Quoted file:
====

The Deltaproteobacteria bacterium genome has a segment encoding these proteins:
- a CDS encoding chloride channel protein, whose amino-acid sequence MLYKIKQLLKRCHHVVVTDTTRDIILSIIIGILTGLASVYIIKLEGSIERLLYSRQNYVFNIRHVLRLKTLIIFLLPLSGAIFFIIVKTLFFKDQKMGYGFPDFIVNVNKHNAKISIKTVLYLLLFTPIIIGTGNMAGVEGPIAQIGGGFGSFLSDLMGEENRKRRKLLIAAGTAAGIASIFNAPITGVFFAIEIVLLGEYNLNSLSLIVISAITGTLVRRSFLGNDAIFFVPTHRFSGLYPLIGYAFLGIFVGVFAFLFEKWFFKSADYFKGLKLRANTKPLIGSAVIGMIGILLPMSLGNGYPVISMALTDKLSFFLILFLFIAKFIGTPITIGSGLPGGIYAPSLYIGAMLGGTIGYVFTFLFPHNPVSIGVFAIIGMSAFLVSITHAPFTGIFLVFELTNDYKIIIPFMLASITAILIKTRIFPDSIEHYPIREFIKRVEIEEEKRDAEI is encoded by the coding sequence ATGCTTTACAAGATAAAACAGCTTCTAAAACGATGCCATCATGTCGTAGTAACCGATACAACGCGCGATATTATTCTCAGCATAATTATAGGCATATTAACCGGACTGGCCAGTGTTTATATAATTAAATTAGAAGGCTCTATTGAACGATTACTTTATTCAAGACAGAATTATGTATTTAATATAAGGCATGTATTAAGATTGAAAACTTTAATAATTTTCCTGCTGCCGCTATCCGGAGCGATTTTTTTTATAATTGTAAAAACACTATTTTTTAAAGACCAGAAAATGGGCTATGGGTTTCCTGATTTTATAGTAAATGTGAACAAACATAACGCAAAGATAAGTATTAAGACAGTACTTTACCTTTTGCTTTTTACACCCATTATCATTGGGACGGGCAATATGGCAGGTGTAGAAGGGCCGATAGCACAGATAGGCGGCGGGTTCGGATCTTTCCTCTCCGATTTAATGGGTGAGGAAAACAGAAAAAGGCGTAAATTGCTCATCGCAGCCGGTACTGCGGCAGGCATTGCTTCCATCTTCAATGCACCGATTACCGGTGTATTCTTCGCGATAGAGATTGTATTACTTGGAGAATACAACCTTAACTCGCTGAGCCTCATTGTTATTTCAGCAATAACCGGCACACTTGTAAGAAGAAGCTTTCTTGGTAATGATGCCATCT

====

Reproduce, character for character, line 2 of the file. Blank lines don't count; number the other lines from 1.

- a CDS encoding chloride channel protein, whose amino-acid sequence MLYKIKQLLKRCHHVVVTDTTRDIILSIIIGILTGLASVYIIKLEGSIERLLYSRQNYVFNIRHVLRLKTLIIFLLPLSGAIFFIIVKTLFFKDQKMGYGFPDFIVNVNKHNAKISIKTVLYLLLFTPIIIGTGNMAGVEGPIAQIGGGFGSFLSDLMGEENRKRRKLLIAAGTAAGIASIFNAPITGVFFAIEIVLLGEYNLNSLSLIVISAITGTLVRRSFLGNDAIFFVPTHRFSGLYPLIGYAFLGIFVGVFAFLFEKWFFKSADYFKGLKLRANTKPLIGSAVIGMIGILLPMSLGNGYPVISMALTDKLSFFLILFLFIAKFIGTPITIGSGLPGGIYAPSLYIGAMLGGTIGYVFTFLFPHNPVSIGVFAIIGMSAFLVSITHAPFTGIFLVFELTNDYKIIIPFMLASITAILIKTRIFPDSIEHYPIREFIKRVEIEEEKRDAEI is encoded by the coding sequence ATGCTTTACAAGATAAAACAGCTTCTAAAACGATGCCATCATGTCGTAGTAACCGATACAACGCGCGATATTATTCTCAGCATAATTATAGGCATATTAACCGGACTGGCCAGTGTTTATATAATTAAATTAGAAGGCTCTATTGAACGATTACTTTATTCAAGACAGAATTATGTATTTAATATAAGGCATGTATTAAGATTGAAAACTTTAATAATTTTCCTGCTGCCGCTATCCGGAGCGATTTTTTTTATAATTGTAAAAACACTATTTTTTAAAGACCAGAAAATGGGCTATGGGTTTCCTGATTTTATAGTAAATGTGAACAAACATAACGCAAAGATAAGTATTAAGACAGTACTTTACCTTTTGCTTTTTACACCCATTATCATTGGGACGGGCAATATGGCAGGTGTAGAAGGGCCGATAGCACAGATAGGCGGCGGGTTCGGATCTTTCCTCTCCGATTTAATGGGTGAGGAAAACAGAAAAAGGCGTAAATTGCTCATCGCAGCCGGTACTGCGGCAGGCATTGCTTCCATCTTCAATGCACCGATTACCGGTGTATTCTTCGCGATAGAGATTGTATTACTTGGAGAATACAACCTTAACTCGCTGAGCCTCATTGTTATTTCAGCAATAACCGGCACACTTGTAAGAAGAAGCTTTCTTGGTAATGATGCCATCT